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The decision by the nation's largest teachers union to abandon a proposal to include lesbian, gay, bisexual and transgender issues in the national curriculum is a slap in the face to the ideals of equality fought for since the days of Brown v. Board of Education. At its national convention in Los Angeles, the National Education Association was pressured by the anti-homosexuality sentiments of many Americans, represented by the 600 protesters present, into abandoning the proposal for a task force to address this issue. This is simply not enough.

By choosing a weak alternative, the NEA is acknowledging and giving credibility to protesters' belief that addressing homosexuality in schools is wrong. Particularly problematic is the way deferring to a task force confirms the fear of some opponents that discussing homosexuality in the classroom may be a way of "promoting" it on campuses.

LGBT people have already been denied rights other members of society enjoy, such as the right to marry or openly serve in the military. Just because a large segment of the population is averse to homosexuality, as they once were to racial integration and women in the workplace, does not justify ignoring concerns of the LGBT community.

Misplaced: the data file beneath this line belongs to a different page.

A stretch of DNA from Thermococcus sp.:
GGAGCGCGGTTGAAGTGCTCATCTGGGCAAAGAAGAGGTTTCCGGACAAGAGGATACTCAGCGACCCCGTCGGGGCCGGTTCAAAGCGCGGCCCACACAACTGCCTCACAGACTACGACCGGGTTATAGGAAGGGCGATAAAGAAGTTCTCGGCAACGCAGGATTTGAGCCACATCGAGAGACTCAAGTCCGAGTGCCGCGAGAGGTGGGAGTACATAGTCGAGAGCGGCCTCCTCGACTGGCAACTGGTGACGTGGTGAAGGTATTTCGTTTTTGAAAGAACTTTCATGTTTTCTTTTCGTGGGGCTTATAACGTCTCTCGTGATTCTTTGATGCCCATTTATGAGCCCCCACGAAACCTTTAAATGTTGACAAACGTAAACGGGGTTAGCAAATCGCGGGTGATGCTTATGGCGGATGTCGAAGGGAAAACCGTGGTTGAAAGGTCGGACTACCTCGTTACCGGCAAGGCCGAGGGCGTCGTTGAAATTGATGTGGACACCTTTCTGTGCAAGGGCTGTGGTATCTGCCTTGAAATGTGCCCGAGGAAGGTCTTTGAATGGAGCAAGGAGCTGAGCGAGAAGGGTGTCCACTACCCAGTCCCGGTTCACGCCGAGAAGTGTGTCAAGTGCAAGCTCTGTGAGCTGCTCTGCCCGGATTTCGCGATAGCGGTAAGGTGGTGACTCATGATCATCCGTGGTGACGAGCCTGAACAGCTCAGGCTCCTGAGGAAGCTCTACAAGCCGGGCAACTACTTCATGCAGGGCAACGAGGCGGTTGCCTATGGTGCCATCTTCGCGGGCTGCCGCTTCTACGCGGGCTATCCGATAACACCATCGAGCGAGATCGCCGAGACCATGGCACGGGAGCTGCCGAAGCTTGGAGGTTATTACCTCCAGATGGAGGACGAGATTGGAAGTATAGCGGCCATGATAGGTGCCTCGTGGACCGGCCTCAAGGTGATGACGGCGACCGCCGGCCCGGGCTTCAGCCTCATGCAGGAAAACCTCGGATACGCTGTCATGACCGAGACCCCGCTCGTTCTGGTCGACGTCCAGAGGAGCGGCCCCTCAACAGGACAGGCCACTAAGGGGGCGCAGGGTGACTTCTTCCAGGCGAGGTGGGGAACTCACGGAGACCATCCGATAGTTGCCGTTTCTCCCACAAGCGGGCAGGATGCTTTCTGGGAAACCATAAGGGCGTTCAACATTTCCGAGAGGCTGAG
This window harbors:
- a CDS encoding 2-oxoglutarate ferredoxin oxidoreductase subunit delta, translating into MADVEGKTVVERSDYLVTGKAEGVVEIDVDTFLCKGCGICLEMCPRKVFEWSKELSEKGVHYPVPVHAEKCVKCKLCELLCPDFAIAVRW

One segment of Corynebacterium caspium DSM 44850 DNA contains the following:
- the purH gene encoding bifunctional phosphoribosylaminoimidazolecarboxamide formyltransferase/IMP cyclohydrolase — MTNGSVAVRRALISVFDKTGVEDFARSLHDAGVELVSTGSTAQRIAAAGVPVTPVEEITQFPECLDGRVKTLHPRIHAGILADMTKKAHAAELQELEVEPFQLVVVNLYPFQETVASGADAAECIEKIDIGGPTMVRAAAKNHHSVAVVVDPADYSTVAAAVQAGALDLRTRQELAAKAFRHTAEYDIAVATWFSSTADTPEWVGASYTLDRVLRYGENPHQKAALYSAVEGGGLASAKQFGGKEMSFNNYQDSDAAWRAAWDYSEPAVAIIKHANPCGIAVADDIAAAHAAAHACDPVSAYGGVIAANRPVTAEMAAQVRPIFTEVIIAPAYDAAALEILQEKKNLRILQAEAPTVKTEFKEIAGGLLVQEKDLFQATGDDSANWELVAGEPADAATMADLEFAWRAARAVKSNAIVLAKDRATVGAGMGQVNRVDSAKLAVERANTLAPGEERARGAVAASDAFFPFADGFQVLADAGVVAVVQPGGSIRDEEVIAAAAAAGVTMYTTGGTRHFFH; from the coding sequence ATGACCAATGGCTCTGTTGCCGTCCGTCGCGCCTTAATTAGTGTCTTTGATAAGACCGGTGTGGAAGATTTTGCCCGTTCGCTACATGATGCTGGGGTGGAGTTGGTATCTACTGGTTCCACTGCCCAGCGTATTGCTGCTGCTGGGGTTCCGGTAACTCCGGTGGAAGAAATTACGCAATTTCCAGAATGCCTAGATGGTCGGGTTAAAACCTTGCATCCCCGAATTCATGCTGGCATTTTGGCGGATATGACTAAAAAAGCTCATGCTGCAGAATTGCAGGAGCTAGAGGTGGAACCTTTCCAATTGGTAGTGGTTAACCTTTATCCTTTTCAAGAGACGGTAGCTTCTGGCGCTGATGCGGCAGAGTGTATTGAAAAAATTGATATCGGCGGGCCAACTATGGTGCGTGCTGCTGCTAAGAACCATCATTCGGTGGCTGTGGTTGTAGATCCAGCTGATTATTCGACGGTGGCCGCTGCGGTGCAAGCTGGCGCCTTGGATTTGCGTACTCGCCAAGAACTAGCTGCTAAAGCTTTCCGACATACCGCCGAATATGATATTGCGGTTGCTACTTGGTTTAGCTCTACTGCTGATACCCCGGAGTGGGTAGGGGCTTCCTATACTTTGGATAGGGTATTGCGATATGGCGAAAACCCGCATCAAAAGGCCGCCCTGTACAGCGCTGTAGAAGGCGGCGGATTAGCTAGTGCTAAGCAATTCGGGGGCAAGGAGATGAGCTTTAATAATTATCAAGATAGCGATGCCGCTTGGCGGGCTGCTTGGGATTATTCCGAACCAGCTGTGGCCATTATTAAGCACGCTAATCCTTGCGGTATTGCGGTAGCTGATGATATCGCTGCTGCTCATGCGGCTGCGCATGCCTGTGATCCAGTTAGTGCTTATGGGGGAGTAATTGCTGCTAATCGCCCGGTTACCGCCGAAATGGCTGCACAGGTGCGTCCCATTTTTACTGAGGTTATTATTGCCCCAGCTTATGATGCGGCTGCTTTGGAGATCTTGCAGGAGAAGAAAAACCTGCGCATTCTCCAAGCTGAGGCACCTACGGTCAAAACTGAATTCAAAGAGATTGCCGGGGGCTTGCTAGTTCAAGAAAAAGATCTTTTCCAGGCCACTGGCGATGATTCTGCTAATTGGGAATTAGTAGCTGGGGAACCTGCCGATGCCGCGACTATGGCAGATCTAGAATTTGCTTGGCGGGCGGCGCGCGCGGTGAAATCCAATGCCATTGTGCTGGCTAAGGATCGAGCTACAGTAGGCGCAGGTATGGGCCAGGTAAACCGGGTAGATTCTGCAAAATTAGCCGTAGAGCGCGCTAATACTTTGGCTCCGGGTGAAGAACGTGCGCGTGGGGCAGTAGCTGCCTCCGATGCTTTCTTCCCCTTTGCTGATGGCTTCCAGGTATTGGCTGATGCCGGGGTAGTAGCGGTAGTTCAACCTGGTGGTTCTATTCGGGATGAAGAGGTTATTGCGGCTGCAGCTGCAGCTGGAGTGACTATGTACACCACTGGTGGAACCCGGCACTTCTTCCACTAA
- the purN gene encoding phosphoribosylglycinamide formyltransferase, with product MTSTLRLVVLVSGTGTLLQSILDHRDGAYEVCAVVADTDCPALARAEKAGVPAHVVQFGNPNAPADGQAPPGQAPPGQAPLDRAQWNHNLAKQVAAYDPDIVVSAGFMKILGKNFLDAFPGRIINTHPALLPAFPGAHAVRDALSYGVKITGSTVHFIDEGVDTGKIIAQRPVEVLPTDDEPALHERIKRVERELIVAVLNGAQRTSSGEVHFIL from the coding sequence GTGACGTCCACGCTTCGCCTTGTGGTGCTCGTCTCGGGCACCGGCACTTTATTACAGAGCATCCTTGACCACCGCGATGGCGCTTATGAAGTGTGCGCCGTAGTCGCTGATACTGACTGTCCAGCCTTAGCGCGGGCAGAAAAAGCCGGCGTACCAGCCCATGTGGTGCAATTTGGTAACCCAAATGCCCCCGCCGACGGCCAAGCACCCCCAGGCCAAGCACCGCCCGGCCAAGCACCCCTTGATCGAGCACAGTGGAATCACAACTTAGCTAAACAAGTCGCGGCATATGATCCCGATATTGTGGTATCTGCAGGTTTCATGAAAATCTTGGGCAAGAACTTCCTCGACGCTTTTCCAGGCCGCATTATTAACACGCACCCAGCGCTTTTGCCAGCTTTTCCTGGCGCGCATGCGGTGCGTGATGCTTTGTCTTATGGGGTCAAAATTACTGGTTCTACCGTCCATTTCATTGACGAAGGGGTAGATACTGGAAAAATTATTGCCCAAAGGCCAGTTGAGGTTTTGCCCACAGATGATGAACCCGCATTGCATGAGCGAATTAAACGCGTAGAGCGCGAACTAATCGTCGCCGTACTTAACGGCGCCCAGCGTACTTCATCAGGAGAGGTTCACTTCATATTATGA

The LGBT curriculum is primarily aimed at serving the needs of members of its own community and educating the public as a whole – not seeking to undermine those who are heterosexual, although people of all sexual orientations would benefit from this education.

Education should be about more than basic academic skills. One of the most important aspects of being an educated person is learning to be part of the community. If a person cannot interact with others, he or she is at a serious social disadvantage. The LGBT curriculum would provide a very important civic lesson: tolerance.

It is difficult to be a child or teenager these days, especially with the peer and academic pressure that is characteristic of schools. But it is even more difficult to belong to the LGBT community, because aside from dealing with ordinary school-day conflicts, students must also tackle the extraordinarily confusing subject of their identities.

And why wouldn't they be confused? Millions of Americans think homosexuality is wrong. This is why homosexuals have become the target of hate crimes and are prone to discrimination at every age. In schools, this discrimination is so prevalent that it is second nature. It is in this environment where these issues must be addressed. Where else is calling someone "gay" or a "fag" commonplace but in schools, where students don't know how damaging those words can be?

A successful incorporation of educational resources about, and for, the LGBT community at all levels of the American educational system has not occurred. And even though some, like the NEA's task force, are making efforts to correct this, the seriousness with which they are taken has so far been inadequate.

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